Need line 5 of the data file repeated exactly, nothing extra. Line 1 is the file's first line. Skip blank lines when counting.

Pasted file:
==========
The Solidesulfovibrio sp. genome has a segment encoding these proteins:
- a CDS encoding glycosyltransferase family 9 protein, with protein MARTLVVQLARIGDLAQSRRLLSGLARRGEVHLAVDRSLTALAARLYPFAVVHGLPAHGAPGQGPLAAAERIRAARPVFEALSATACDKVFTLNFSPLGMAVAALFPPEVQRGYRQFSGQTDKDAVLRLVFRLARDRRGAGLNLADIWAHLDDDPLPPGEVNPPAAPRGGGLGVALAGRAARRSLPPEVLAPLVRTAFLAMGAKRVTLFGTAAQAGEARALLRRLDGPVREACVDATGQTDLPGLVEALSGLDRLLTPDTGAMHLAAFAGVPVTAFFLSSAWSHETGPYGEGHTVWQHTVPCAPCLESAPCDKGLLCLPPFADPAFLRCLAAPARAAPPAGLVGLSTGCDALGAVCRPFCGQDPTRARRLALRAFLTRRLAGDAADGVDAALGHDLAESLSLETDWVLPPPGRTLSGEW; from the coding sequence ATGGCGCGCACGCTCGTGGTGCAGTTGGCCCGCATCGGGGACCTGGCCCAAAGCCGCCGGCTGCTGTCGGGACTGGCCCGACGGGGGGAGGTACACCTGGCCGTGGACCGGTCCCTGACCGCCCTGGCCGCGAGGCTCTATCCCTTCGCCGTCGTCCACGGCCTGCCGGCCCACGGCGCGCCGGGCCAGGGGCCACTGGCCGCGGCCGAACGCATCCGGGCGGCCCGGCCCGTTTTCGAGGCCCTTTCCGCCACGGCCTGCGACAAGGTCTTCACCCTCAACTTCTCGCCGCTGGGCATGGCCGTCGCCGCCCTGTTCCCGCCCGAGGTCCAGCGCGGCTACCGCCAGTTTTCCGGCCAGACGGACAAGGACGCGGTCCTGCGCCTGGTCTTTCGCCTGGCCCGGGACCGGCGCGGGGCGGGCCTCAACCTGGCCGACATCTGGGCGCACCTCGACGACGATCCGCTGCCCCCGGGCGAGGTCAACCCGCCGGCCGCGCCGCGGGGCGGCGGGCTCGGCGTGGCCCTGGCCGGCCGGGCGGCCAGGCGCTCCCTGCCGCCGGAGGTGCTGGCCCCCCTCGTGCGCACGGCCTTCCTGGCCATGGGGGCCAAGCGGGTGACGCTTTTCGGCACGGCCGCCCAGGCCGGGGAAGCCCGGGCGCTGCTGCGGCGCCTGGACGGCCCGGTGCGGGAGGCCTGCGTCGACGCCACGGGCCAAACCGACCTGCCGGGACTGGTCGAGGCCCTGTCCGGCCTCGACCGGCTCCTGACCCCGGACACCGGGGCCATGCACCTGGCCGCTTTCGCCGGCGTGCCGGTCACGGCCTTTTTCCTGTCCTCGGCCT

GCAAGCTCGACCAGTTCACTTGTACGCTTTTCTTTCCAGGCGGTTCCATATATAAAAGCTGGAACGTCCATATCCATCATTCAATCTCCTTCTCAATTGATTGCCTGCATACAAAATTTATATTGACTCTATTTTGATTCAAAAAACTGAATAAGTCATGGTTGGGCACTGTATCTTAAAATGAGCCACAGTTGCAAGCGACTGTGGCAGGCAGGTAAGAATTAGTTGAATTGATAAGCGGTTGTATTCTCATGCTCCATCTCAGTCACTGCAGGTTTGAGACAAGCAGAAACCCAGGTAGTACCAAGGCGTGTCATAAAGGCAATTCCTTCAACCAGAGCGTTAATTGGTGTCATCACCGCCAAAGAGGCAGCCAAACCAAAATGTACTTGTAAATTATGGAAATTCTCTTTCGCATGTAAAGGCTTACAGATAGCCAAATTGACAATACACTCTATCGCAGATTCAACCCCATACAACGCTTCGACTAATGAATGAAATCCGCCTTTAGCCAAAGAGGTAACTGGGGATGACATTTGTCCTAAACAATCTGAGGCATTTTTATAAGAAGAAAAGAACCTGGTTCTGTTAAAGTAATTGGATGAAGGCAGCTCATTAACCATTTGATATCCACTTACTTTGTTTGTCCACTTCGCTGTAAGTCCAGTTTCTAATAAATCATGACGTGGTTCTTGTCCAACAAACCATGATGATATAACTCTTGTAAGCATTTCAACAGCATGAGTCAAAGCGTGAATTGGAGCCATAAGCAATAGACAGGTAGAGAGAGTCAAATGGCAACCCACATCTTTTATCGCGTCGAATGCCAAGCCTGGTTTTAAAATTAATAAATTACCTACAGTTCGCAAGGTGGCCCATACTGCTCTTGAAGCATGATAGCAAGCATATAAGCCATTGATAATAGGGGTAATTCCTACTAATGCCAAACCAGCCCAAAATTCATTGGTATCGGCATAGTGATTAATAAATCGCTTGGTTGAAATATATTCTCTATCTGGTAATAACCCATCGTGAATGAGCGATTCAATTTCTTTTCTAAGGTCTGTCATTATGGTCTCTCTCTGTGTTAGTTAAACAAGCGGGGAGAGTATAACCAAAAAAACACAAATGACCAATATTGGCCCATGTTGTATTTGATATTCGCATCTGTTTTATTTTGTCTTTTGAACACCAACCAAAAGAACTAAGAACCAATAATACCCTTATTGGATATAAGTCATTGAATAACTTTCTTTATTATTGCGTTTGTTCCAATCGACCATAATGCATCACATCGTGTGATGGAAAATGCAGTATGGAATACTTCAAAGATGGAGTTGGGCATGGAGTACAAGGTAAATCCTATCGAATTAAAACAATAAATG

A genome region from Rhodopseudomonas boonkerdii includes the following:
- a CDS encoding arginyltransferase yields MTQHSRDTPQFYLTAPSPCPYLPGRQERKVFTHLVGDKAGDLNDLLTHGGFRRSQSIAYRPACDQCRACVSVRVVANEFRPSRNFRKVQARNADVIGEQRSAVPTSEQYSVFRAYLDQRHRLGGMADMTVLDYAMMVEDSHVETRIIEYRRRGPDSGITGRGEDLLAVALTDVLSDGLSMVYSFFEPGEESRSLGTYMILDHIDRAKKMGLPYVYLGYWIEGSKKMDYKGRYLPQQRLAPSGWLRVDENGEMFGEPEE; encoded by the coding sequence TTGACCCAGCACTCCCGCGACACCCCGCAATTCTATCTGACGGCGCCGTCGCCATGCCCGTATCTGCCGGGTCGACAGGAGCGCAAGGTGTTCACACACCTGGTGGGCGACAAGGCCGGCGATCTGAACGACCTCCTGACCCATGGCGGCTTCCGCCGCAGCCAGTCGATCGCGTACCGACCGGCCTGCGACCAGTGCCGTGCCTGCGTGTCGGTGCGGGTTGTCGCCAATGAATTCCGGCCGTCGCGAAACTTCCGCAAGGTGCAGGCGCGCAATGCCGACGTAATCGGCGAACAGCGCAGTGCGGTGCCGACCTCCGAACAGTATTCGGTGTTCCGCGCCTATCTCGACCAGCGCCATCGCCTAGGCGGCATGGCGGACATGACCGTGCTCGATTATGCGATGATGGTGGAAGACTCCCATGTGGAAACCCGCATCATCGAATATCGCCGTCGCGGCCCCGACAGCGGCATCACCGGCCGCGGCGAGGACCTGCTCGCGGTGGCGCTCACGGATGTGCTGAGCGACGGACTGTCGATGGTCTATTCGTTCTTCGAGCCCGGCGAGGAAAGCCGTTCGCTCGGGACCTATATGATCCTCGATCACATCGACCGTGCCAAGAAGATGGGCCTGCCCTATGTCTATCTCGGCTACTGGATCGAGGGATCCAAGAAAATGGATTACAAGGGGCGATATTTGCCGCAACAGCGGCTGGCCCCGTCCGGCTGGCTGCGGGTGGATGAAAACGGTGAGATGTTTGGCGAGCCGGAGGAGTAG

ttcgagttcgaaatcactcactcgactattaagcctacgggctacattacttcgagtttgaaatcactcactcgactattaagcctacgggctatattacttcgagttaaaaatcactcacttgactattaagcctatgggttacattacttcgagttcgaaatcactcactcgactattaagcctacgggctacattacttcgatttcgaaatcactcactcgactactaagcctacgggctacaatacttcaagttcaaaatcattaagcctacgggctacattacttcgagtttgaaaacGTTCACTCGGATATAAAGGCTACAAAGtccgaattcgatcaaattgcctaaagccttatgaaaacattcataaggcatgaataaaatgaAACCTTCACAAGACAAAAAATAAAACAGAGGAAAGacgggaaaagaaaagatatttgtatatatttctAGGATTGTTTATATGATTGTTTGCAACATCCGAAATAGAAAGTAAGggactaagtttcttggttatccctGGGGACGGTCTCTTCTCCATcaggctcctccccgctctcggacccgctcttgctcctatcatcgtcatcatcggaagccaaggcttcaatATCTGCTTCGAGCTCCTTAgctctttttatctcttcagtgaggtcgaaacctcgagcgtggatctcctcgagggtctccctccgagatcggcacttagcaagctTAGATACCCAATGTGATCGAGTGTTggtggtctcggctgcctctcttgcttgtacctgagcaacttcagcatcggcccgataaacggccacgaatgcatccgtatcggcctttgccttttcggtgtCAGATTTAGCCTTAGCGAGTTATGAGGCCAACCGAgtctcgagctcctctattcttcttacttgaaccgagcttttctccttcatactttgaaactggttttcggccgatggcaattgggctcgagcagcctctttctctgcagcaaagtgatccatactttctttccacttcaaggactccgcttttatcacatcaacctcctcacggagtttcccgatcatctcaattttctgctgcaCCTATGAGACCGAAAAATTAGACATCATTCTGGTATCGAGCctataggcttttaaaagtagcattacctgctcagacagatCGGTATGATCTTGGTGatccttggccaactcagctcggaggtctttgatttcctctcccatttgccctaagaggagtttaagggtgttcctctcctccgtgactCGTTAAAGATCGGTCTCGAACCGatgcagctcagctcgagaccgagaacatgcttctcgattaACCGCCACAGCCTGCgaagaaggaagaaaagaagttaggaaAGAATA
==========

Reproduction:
- a CDS encoding arginyltransferase yields MTQHSRDTPQFYLTAPSPCPYLPGRQERKVFTHLVGDKAGDLNDLLTHGGFRRSQSIAYRPACDQCRACVSVRVVANEFRPSRNFRKVQARNADVIGEQRSAVPTSEQYSVFRAYLDQRHRLGGMADMTVLDYAMMVEDSHVETRIIEYRRRGPDSGITGRGEDLLAVALTDVLSDGLSMVYSFFEPGEESRSLGTYMILDHIDRAKKMGLPYVYLGYWIEGSKKMDYKGRYLPQQRLAPSGWLRVDENGEMFGEPEE; encoded by the coding sequence TTGACCCAGCACTCCCGCGACACCCCGCAATTCTATCTGACGGCGCCGTCGCCATGCCCGTATCTGCCGGGTCGACAGGAGCGCAAGGTGTTCACACACCTGGTGGGCGACAAGGCCGGCGATCTGAACGACCTCCTGACCCATGGCGGCTTCCGCCGCAGCCAGTCGATCGCGTACCGACCGGCCTGCGACCAGTGCCGTGCCTGCGTGTCGGTGCGGGTTGTCGCCAATGAATTCCGGCCGTCGCGAAACTTCCGCAAGGTGCAGGCGCGCAATGCCGACGTAATCGGCGAACAGCGCAGTGCGGTGCCGACCTCCGAACAGTATTCGGTGTTCCGCGCCTATCTCGACCAGCGCCATCGCCTAGGCGGCATGGCGGACATGACCGTGCTCGATTATGCGATGATGGTGGAAGACTCCCATGTGGAAACCCGCATCATCGAATATCGCCGTCGCGGCCCCGACAGCGGCATCACCGGCCGCGGCGAGGACCTGCTCGCGGTGGCGCTCACGGATGTGCTGAGCGACGGACTGTCGATGGTCTATTCGTTCTTCGAGCCCGGCGAGGAAAGCCGTTCGCTCGGGACCTATATGATCCTCGATCACATCGACCGTGCCAAGAAGATGGGCCTGCCCTATGTCTATCTCGGCTACTGGATCGAGGGATCCAAGAAAATGGATTACAAGGGGCGATATTTGCCGCAACAGCGGCTGGCCCCGTCCGGCTGGCTGCGGGTGGATGAAAACGGTGAGATGTTTGGCGAGCCGGAGGAGTAG